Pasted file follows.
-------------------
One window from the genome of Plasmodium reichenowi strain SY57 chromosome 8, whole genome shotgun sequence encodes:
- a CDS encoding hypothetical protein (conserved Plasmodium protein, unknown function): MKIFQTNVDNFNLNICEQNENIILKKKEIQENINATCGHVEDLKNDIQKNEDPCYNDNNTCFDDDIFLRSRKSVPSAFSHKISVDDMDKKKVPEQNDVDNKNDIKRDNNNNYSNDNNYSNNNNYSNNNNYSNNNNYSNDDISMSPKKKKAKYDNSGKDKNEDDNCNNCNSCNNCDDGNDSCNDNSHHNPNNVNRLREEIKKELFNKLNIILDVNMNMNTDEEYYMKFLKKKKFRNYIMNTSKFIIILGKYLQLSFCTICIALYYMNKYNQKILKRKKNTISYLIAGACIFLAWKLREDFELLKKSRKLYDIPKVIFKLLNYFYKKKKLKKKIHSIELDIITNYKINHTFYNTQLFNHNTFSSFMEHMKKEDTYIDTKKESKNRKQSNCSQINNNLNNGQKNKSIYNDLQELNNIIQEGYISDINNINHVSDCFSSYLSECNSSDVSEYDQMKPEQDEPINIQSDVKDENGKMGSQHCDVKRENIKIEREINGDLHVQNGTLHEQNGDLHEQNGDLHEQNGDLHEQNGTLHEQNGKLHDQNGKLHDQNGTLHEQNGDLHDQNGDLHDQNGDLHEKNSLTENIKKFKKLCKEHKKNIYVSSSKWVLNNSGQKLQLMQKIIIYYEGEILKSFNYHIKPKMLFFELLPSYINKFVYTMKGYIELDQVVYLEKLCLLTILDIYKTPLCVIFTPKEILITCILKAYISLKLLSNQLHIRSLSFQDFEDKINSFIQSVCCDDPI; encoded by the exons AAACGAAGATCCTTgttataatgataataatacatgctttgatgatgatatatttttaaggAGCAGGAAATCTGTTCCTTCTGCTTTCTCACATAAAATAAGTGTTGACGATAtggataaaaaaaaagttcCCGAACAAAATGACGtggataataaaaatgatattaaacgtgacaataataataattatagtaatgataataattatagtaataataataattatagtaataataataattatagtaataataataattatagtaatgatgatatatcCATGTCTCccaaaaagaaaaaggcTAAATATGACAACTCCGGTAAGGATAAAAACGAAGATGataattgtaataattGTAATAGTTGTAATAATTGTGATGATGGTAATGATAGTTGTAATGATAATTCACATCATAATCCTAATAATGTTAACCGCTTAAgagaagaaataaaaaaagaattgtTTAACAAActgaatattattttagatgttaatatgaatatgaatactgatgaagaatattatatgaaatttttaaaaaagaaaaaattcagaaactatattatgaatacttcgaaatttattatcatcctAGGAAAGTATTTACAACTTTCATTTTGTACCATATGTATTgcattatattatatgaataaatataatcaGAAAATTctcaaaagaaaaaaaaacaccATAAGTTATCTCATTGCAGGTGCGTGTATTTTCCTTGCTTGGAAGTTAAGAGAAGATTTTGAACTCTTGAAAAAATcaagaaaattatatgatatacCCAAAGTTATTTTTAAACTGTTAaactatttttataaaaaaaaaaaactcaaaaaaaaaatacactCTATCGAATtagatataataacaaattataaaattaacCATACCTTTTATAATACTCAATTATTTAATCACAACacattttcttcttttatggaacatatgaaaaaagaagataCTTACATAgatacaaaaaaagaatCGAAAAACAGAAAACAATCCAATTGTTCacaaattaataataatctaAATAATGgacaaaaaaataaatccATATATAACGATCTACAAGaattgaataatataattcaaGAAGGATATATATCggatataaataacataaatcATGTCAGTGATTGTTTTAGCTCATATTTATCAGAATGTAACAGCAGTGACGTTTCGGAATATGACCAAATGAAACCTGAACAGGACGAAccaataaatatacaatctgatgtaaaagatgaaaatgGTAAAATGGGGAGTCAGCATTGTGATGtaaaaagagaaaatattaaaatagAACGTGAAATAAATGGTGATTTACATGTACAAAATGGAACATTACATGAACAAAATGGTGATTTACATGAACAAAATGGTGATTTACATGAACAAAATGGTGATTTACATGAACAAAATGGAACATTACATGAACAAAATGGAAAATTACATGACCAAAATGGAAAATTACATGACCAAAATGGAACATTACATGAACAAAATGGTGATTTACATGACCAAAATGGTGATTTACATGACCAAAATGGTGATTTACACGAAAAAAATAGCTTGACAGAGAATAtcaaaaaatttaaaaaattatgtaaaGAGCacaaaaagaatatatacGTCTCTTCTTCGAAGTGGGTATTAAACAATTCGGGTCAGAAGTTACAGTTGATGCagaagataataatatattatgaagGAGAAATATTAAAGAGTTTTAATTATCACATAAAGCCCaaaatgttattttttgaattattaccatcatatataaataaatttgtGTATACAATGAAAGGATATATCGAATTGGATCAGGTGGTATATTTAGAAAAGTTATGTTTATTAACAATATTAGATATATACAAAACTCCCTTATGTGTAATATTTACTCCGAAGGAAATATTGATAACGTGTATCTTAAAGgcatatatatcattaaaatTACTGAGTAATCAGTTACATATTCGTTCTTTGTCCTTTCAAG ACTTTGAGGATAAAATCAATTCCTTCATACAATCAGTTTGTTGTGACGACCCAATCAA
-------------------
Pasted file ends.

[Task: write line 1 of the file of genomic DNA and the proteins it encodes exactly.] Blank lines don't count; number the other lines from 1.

One window from the genome of Plasmodium reichenowi strain SY57 chromosome 8, whole genome shotgun sequence encodes: